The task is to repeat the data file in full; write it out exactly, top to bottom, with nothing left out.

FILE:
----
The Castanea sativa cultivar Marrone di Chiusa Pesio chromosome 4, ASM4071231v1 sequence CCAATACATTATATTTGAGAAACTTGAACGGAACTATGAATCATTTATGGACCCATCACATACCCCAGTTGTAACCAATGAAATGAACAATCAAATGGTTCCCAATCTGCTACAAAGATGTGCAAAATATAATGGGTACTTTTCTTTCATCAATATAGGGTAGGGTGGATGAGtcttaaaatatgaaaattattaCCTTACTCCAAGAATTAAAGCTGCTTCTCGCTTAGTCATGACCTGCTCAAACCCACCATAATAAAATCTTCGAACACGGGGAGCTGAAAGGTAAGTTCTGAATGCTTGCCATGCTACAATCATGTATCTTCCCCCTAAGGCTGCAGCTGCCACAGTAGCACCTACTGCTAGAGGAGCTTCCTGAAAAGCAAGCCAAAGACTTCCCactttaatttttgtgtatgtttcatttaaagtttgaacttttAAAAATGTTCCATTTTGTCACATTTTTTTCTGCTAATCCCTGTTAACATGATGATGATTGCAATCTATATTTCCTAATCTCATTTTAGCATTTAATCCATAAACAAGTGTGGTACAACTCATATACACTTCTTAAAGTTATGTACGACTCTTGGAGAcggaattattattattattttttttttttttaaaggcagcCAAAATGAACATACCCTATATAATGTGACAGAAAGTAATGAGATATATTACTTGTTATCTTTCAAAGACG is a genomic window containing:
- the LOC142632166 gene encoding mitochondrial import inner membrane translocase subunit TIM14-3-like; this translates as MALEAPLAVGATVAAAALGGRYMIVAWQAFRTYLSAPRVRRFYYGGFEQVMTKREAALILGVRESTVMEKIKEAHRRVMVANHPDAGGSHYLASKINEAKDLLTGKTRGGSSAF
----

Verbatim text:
The Castanea sativa cultivar Marrone di Chiusa Pesio chromosome 4, ASM4071231v1 sequence CCAATACATTATATTTGAGAAACTTGAACGGAACTATGAATCATTTATGGACCCATCACATACCCCAGTTGTAACCAATGAAATGAACAATCAAATGGTTCCCAATCTGCTACAAAGATGTGCAAAATATAATGGGTACTTTTCTTTCATCAATATAGGGTAGGGTGGATGAGtcttaaaatatgaaaattattaCCTTACTCCAAGAATTAAAGCTGCTTCTCGCTTAGTCATGACCTGCTCAAACCCACCATAATAAAATCTTCGAACACGGGGAGCTGAAAGGTAAGTTCTGAATGCTTGCCATGCTACAATCATGTATCTTCCCCCTAAGGCTGCAGCTGCCACAGTAGCACCTACTGCTAGAGGAGCTTCCTGAAAAGCAAGCCAAAGACTTCCCactttaatttttgtgtatgtttcatttaaagtttgaacttttAAAAATGTTCCATTTTGTCACATTTTTTTCTGCTAATCCCTGTTAACATGATGATGATTGCAATCTATATTTCCTAATCTCATTTTAGCATTTAATCCATAAACAAGTGTGGTACAACTCATATACACTTCTTAAAGTTATGTACGACTCTTGGAGAcggaattattattattattttttttttttttaaaggcagcCAAAATGAACATACCCTATATAATGTGACAGAAAGTAATGAGATATATTACTTGTTATCTTTCAAAGACG is a genomic window containing:
- the LOC142632166 gene encoding mitochondrial import inner membrane translocase subunit TIM14-3-like; this translates as MALEAPLAVGATVAAAALGGRYMIVAWQAFRTYLSAPRVRRFYYGGFEQVMTKREAALILGVRESTVMEKIKEAHRRVMVANHPDAGGSHYLASKINEAKDLLTGKTRGGSSAF